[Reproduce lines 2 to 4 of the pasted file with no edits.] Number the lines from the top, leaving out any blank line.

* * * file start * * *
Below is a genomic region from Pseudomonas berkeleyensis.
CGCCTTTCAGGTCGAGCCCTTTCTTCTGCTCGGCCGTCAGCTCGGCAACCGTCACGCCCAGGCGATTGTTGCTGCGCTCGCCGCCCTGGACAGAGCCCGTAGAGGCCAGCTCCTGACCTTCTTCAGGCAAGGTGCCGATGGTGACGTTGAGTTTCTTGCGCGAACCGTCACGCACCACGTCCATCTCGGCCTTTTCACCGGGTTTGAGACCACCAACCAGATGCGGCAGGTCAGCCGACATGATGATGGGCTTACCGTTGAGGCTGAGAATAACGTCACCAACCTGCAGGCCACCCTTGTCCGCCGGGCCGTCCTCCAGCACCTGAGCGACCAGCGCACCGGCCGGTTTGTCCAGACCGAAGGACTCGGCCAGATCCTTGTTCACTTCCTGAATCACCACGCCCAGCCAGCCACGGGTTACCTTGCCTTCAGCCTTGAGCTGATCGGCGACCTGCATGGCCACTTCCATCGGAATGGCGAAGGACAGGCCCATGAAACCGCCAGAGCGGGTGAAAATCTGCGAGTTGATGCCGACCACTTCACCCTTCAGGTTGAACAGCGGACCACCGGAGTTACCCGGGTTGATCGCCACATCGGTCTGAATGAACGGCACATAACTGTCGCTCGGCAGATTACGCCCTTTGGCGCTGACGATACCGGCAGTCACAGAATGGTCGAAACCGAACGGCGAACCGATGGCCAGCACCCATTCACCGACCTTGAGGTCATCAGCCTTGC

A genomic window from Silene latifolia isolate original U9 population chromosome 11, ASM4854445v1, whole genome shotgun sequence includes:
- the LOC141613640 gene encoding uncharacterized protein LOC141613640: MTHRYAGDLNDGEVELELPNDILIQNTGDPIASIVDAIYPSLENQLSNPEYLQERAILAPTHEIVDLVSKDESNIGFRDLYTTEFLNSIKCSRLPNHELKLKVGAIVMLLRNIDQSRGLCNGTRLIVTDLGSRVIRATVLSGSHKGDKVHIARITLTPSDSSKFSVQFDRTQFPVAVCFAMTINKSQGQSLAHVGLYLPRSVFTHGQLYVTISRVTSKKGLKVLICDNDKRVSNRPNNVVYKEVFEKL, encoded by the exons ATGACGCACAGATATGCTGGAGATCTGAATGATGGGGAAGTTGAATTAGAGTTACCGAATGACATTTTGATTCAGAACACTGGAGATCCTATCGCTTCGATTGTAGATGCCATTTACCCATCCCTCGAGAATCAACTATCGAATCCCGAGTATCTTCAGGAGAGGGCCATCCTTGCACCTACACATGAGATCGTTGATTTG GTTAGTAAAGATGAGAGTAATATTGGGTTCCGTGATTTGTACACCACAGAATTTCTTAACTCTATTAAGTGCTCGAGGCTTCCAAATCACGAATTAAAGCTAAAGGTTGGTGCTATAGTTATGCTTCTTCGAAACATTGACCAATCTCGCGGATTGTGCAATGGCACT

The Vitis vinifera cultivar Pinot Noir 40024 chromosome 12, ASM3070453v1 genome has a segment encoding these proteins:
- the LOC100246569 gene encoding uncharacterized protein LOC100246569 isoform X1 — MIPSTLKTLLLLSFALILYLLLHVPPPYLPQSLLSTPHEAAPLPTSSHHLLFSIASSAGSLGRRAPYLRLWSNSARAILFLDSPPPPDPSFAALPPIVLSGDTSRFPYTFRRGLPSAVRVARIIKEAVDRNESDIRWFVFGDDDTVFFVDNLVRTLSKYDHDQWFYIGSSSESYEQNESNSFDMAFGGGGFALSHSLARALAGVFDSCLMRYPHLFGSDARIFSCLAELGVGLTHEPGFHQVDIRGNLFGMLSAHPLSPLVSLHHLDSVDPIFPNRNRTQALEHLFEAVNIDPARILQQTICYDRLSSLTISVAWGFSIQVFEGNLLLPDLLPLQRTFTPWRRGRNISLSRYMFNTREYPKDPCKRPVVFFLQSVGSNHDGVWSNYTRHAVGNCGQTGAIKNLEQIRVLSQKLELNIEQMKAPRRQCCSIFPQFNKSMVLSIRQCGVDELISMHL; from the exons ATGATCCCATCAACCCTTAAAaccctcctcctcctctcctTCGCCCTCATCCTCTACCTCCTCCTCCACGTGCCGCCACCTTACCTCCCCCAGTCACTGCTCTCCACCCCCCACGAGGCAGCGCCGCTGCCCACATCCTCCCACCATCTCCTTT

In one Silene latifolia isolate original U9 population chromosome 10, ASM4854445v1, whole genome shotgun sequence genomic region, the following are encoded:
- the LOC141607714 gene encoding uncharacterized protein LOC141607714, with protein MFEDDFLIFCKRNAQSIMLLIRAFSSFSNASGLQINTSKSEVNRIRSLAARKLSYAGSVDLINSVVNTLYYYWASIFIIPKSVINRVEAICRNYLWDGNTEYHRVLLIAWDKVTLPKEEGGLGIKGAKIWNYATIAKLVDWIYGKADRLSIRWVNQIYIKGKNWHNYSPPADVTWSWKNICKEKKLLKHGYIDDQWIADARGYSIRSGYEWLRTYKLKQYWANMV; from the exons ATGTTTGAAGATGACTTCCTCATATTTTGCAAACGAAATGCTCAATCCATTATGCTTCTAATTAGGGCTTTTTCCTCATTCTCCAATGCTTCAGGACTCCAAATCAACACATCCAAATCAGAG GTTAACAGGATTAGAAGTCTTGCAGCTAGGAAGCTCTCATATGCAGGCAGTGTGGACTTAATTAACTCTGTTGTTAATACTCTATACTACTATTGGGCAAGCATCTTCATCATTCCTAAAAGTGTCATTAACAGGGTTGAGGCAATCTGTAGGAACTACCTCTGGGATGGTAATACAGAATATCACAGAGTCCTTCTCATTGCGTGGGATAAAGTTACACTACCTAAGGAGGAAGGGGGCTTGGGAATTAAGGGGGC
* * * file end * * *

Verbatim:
CGCCTTTCAGGTCGAGCCCTTTCTTCTGCTCGGCCGTCAGCTCGGCAACCGTCACGCCCAGGCGATTGTTGCTGCGCTCGCCGCCCTGGACAGAGCCCGTAGAGGCCAGCTCCTGACCTTCTTCAGGCAAGGTGCCGATGGTGACGTTGAGTTTCTTGCGCGAACCGTCACGCACCACGTCCATCTCGGCCTTTTCACCGGGTTTGAGACCACCAACCAGATGCGGCAGGTCAGCCGACATGATGATGGGCTTACCGTTGAGGCTGAGAATAACGTCACCAACCTGCAGGCCACCCTTGTCCGCCGGGCCGTCCTCCAGCACCTGAGCGACCAGCGCACCGGCCGGTTTGTCCAGACCGAAGGACTCGGCCAGATCCTTGTTCACTTCCTGAATCACCACGCCCAGCCAGCCACGGGTTACCTTGCCTTCAGCCTTGAGCTGATCGGCGACCTGCATGGCCACTTCCATCGGAATGGCGAAGGACAGGCCCATGAAACCGCCAGAGCGGGTGAAAATCTGCGAGTTGATGCCGACCACTTCACCCTTCAGGTTGAACAGCGGACCACCGGAGTTACCCGGGTTGATCGCCACATCGGTCTGAATGAACGGCACATAACTGTCGCTCGGCAGATTACGCCCTTTGGCGCTGACGATACCGGCAGTCACAGAATGGTCGAAACCGAACGGCGAACCGATGGCCAGCACCCATTCACCGACCTTGAGGTCATCAGCCTTGC

A genomic window from Silene latifolia isolate original U9 population chromosome 11, ASM4854445v1, whole genome shotgun sequence includes:
- the LOC141613640 gene encoding uncharacterized protein LOC141613640: MTHRYAGDLNDGEVELELPNDILIQNTGDPIASIVDAIYPSLENQLSNPEYLQERAILAPTHEIVDLVSKDESNIGFRDLYTTEFLNSIKCSRLPNHELKLKVGAIVMLLRNIDQSRGLCNGTRLIVTDLGSRVIRATVLSGSHKGDKVHIARITLTPSDSSKFSVQFDRTQFPVAVCFAMTINKSQGQSLAHVGLYLPRSVFTHGQLYVTISRVTSKKGLKVLICDNDKRVSNRPNNVVYKEVFEKL, encoded by the exons ATGACGCACAGATATGCTGGAGATCTGAATGATGGGGAAGTTGAATTAGAGTTACCGAATGACATTTTGATTCAGAACACTGGAGATCCTATCGCTTCGATTGTAGATGCCATTTACCCATCCCTCGAGAATCAACTATCGAATCCCGAGTATCTTCAGGAGAGGGCCATCCTTGCACCTACACATGAGATCGTTGATTTG GTTAGTAAAGATGAGAGTAATATTGGGTTCCGTGATTTGTACACCACAGAATTTCTTAACTCTATTAAGTGCTCGAGGCTTCCAAATCACGAATTAAAGCTAAAGGTTGGTGCTATAGTTATGCTTCTTCGAAACATTGACCAATCTCGCGGATTGTGCAATGGCACT